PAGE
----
The 4-3 decision found that the plaintiffs—the families of nine victims—can sue Bushmaster under state unfair trade practices law, despite a federal statute that protects the gun industry from most lawsuits.
“This is like suing Ford or General Motors because a car they sold was stolen and used to run over a pedestrian all because the car manufacturers advertised that their car had better acceleration and performance than other vehicles,” said the Second Amendment Foundation’s Alan Gottlieb.
“This ruling strains logic, if not common sense,” Gottlieb added. “The court dismissed the bulk of the lawsuit’s allegations, but appears to have grasped at this single straw by deciding that the advertising is somehow at fault for what Adam Lanza did that day in December more than six years ago.”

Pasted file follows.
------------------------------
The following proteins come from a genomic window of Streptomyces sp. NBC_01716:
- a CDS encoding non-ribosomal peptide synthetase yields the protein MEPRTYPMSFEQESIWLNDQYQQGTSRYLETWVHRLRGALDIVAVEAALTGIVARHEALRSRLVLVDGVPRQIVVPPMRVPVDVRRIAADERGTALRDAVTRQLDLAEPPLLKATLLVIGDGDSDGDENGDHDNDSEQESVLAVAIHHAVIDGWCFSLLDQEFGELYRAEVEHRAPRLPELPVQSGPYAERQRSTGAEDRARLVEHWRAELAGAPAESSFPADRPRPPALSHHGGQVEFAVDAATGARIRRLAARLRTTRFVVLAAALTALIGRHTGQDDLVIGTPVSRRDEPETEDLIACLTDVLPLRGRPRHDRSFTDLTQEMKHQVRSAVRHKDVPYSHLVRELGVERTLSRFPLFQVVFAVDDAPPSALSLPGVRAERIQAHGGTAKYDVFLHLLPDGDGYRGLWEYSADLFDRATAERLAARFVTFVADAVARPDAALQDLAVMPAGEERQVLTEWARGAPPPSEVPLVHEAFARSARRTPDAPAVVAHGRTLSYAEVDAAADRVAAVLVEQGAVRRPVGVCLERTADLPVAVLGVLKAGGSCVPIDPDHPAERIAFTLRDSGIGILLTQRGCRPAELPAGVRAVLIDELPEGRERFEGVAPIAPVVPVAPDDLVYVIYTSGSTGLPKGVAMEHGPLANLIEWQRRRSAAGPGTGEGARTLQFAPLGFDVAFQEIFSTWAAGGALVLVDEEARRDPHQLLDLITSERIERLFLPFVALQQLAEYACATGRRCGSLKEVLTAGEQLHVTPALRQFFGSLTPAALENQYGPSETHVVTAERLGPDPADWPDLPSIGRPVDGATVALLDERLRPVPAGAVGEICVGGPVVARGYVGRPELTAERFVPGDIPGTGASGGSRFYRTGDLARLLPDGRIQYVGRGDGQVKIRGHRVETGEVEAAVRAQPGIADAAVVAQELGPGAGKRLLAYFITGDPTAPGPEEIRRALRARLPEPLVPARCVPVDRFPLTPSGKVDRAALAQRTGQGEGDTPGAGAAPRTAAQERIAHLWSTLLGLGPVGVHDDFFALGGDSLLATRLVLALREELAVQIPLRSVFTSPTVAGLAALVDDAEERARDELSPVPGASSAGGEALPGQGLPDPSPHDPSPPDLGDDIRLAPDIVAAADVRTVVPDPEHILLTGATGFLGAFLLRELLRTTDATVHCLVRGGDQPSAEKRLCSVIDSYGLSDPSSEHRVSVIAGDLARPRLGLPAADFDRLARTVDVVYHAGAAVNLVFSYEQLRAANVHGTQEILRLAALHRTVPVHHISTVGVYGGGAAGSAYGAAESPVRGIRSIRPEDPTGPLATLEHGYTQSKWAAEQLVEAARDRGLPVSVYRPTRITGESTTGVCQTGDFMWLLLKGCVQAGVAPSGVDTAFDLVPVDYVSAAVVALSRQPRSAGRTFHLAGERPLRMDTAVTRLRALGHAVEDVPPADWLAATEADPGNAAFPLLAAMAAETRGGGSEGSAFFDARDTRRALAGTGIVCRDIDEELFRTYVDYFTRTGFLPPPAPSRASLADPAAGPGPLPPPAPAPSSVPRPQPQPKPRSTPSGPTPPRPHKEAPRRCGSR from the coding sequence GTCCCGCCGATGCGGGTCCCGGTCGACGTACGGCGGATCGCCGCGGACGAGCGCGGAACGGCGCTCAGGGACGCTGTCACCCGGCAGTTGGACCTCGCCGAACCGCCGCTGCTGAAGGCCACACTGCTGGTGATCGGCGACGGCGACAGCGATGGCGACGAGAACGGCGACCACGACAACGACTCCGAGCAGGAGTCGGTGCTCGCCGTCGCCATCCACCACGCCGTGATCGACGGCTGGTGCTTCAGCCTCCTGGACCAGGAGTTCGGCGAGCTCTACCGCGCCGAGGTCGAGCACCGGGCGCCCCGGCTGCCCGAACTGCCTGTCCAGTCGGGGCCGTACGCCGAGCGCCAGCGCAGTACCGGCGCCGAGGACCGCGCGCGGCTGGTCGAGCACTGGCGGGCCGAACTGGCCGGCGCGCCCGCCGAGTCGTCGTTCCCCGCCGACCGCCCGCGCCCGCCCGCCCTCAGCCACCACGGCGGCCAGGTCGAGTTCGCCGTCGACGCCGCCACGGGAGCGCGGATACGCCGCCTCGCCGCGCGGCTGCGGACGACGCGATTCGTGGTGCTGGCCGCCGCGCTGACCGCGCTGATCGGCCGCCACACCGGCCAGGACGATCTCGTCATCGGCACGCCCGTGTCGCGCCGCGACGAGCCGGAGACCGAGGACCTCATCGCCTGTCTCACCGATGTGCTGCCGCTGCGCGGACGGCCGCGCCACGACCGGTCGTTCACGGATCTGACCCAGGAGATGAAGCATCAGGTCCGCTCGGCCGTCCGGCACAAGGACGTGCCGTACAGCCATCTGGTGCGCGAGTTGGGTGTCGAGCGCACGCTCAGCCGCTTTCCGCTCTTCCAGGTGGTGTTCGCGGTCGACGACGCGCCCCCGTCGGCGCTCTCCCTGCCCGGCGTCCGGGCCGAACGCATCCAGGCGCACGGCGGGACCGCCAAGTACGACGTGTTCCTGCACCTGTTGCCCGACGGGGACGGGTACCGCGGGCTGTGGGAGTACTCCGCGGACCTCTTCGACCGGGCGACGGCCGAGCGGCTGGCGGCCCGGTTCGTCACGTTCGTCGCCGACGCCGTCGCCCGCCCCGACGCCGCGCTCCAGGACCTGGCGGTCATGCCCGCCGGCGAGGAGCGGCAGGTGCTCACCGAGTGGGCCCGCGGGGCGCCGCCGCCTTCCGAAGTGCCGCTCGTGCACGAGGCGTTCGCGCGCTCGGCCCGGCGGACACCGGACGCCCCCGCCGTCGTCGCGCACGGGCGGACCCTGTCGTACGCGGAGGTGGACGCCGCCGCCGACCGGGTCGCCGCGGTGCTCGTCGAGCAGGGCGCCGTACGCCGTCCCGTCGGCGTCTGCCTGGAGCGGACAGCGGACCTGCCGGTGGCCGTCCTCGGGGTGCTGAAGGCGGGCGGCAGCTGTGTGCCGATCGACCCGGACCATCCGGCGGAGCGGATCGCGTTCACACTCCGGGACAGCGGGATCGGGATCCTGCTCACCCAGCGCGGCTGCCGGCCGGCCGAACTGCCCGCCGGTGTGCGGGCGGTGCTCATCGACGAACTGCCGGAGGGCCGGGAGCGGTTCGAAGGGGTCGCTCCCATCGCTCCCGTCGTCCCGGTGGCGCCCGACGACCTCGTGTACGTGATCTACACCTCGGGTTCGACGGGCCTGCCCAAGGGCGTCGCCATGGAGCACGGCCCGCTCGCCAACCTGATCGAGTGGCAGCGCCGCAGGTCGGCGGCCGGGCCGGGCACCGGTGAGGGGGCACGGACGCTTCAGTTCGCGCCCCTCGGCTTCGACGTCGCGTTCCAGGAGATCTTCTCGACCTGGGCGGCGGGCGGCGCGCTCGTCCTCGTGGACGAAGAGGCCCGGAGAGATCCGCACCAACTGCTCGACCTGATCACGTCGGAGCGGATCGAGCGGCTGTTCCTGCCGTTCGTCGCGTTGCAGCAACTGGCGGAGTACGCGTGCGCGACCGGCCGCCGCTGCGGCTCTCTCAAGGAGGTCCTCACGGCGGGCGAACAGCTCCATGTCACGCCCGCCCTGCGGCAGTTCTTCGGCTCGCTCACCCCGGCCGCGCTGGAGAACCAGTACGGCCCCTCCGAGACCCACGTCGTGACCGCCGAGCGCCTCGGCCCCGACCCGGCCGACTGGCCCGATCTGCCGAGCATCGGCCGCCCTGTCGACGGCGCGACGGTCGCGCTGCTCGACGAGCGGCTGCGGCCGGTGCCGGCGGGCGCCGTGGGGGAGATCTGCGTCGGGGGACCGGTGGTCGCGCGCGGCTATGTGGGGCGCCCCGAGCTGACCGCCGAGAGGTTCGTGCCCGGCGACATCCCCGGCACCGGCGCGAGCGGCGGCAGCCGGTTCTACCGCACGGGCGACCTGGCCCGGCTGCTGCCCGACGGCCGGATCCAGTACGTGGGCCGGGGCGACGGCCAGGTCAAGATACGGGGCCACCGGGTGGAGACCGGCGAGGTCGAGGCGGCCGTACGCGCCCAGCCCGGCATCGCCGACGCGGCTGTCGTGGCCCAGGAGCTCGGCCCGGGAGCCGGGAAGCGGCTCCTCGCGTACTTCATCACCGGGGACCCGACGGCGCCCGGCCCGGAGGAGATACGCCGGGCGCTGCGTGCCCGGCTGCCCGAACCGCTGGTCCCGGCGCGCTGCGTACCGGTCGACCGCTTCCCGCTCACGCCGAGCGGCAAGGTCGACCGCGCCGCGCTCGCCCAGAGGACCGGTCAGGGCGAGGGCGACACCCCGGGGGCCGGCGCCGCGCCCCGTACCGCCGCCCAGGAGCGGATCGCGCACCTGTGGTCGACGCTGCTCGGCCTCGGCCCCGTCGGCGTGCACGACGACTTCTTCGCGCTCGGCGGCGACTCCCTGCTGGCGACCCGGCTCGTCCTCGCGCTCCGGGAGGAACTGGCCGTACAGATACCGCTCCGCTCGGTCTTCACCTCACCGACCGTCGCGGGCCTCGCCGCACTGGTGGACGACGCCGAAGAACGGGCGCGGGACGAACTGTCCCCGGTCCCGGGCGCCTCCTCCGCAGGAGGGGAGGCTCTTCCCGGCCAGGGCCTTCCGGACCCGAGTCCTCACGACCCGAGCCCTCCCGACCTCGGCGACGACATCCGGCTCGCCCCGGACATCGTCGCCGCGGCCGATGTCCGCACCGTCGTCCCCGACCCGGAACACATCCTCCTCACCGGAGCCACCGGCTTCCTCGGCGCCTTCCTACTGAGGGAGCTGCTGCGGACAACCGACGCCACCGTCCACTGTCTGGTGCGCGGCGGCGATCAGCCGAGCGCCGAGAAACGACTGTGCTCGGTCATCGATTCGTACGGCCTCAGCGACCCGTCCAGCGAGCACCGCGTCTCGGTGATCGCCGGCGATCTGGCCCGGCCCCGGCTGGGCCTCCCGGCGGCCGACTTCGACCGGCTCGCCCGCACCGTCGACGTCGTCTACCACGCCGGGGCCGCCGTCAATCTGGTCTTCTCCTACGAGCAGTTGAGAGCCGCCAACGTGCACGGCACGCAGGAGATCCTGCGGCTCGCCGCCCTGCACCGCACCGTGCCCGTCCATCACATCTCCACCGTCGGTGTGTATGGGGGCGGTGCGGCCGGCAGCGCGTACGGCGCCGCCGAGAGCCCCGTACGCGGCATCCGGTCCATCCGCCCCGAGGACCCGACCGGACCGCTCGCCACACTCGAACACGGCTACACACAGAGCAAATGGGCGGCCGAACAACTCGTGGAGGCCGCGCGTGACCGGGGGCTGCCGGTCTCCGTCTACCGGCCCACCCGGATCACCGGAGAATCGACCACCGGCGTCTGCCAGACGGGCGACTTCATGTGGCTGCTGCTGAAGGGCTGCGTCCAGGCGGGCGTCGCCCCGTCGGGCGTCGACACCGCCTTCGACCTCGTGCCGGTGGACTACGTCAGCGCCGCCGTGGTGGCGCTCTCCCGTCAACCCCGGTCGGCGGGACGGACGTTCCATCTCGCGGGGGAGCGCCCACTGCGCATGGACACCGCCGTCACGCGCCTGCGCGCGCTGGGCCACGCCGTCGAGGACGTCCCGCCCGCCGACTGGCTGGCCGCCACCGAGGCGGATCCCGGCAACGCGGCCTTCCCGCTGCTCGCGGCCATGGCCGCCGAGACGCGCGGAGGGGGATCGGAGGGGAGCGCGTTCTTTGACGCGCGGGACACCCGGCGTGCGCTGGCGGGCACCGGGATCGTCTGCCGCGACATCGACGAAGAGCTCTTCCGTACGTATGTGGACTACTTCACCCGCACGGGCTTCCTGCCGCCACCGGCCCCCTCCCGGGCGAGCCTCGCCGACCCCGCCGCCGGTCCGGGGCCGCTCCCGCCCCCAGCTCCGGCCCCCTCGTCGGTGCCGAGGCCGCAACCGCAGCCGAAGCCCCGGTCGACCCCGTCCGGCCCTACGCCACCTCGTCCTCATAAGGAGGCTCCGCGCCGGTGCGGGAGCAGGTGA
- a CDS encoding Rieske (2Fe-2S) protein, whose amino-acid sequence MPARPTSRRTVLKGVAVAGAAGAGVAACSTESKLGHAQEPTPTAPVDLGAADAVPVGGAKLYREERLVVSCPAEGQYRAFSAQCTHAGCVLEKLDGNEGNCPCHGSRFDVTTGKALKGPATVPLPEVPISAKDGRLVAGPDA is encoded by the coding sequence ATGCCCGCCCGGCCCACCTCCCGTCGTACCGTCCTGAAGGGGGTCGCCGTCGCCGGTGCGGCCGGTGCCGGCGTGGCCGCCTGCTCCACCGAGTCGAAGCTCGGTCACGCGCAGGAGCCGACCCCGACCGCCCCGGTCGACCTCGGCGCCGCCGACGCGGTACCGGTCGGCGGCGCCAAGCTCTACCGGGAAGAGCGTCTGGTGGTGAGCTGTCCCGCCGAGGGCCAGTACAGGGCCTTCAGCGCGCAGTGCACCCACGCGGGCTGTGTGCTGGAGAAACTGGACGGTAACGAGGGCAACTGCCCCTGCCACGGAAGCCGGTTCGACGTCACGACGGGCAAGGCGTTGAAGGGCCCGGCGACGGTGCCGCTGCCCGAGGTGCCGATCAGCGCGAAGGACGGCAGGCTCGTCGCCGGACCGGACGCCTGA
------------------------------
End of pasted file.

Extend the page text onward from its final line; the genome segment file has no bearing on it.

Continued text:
The National Shooting Sports Foundation, which filed an amicus (or “friend of the court”) brief sporting Bushmaster, said the court was exploiting a narrow exception to the Protection of Lawful Commerce in Arms Act (PLCAA) that shields gunmakers from civil liability in most instances.